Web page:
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The act contributed to a dramatic surge in union membership and made labor a force to be reckoned with both politically and economically. Women benefitted from this shift as well and by the end of the 1930s, 800,000 women belonged to unions, a threefold increase over 1929.
ER was an outspoken advocate for labor and a champion of the Wagner Act. She defended it in her columns, press conferences, and lecture tours. In 1947, when the Taft-Hartley Act was passed, it successfully killed the NLRB and replaced it with a new, five-member board whose mandate was of far less value to labor than that of its predecessor. ER denounced Taft-Hartley and the conservatives seeking to undo the New Deal's pro-labor policies. In the September 1, 1950 issue of The Advance (the newspaper of the Amalgamated Clothing Workers of America), ER stated that "instead of clamping down on the labor movement, Americans 'should be extremely grateful to unions.'"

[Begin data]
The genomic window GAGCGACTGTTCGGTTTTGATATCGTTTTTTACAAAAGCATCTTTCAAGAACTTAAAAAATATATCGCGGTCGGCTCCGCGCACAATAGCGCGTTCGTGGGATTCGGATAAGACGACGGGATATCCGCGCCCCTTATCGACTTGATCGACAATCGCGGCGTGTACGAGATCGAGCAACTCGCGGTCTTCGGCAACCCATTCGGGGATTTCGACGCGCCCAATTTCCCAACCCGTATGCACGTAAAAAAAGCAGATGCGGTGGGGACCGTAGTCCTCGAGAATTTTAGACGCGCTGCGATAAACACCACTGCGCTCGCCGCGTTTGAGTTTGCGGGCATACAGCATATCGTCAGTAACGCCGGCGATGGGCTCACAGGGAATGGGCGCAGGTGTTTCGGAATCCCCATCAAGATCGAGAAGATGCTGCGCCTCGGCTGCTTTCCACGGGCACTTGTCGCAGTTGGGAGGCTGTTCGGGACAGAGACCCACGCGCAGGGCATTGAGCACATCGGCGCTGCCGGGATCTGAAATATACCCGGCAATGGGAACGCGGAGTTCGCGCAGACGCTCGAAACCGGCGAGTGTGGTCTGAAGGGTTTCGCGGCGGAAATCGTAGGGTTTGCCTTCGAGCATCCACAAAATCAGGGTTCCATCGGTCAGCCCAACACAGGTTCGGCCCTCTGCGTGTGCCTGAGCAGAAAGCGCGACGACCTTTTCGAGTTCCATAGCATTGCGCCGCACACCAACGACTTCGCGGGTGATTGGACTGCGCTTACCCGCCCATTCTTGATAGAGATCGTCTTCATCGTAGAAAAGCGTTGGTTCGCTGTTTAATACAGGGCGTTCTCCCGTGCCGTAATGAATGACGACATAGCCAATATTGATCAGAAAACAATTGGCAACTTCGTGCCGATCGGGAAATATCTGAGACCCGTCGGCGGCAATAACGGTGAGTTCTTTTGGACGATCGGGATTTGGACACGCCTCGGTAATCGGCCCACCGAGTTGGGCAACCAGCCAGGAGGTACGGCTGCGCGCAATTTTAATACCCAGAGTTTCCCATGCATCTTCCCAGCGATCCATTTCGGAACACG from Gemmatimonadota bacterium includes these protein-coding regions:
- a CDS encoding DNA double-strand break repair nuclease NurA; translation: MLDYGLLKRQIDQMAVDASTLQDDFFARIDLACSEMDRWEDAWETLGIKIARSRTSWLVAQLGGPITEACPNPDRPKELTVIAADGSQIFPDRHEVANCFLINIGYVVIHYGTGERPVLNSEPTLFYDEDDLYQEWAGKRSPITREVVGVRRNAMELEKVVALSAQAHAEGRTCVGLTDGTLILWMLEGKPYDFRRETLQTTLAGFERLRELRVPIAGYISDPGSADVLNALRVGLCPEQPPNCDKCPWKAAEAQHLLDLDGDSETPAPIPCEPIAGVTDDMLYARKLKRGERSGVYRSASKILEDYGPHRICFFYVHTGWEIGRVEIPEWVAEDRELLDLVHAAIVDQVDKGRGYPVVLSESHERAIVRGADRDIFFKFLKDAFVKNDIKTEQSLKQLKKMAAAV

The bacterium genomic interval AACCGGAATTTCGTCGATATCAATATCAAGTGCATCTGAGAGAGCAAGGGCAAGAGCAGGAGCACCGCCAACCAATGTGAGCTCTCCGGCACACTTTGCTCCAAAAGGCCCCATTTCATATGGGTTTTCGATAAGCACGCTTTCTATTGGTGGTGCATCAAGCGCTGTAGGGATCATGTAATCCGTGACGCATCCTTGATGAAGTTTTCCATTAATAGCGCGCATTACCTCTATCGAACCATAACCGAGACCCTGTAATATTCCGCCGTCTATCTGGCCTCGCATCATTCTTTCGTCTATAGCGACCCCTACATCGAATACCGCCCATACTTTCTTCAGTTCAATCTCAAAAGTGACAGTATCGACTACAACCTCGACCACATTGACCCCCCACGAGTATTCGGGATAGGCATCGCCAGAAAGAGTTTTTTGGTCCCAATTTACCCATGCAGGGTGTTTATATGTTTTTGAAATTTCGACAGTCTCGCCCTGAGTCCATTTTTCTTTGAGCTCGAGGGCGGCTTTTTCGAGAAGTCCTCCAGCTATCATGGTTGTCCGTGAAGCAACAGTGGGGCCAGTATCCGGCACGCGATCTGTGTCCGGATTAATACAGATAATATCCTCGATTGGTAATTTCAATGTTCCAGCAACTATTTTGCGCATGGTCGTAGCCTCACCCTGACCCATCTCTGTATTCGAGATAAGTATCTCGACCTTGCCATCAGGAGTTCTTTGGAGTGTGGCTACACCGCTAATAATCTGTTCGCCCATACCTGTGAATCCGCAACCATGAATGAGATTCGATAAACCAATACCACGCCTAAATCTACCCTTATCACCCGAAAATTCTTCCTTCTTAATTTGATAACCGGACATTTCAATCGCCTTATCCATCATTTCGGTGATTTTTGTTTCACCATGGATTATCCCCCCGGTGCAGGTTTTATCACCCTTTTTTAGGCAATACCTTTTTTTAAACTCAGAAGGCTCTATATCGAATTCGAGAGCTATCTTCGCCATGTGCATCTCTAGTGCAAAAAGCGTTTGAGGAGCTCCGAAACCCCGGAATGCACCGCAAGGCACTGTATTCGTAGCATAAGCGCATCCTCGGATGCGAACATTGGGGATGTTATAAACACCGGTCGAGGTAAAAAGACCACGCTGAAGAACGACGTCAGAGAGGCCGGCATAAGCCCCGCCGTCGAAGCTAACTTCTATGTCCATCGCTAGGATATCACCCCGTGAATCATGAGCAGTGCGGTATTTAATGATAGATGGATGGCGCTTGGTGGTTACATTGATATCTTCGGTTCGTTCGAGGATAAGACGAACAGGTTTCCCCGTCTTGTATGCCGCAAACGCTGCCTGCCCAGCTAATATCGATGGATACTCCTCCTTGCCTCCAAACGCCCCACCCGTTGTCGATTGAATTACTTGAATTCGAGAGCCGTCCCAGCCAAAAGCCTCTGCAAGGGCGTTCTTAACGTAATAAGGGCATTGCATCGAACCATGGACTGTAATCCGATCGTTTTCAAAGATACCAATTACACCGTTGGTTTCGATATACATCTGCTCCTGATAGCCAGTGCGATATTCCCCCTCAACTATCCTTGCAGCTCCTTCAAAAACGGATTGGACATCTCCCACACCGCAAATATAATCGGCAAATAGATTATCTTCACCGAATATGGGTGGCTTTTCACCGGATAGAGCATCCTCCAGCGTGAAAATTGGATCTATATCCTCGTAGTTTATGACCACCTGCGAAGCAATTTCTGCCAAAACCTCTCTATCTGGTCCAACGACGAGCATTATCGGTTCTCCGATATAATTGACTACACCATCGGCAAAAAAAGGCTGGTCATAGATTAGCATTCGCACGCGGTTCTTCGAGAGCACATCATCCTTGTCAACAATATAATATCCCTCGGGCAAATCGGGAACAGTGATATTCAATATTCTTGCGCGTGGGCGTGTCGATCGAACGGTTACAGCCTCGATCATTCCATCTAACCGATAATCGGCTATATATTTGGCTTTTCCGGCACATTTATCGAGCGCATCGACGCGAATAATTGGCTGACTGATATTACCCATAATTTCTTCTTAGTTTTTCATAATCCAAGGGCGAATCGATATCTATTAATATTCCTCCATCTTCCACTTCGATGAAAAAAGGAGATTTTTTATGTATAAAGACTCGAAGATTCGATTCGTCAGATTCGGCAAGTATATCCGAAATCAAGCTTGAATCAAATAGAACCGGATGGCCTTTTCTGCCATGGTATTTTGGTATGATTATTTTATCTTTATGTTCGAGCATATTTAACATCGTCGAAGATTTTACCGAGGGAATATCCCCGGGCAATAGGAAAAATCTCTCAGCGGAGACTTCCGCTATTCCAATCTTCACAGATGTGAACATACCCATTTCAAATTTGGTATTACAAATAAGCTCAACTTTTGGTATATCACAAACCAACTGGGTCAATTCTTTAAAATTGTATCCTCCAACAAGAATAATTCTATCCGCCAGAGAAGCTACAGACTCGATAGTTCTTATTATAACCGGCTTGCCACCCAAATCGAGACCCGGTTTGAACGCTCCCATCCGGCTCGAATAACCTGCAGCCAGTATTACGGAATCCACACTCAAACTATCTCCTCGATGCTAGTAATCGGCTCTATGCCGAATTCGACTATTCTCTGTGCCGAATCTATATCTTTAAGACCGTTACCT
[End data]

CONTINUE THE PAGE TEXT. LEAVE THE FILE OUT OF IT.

Source: National Park Service
From: Black, Allida M. Casting Her Own Shadow: Eleanor Roosevelt and the Shaping of Postwar Liberalism. New York: Columbia University Press, 1996, 79.
National Labor Relations Act
Source: National Labor Relations Board
Student Resources for Studying the National Labor Relations ActA Basic Guide to the National Labor Relations Act
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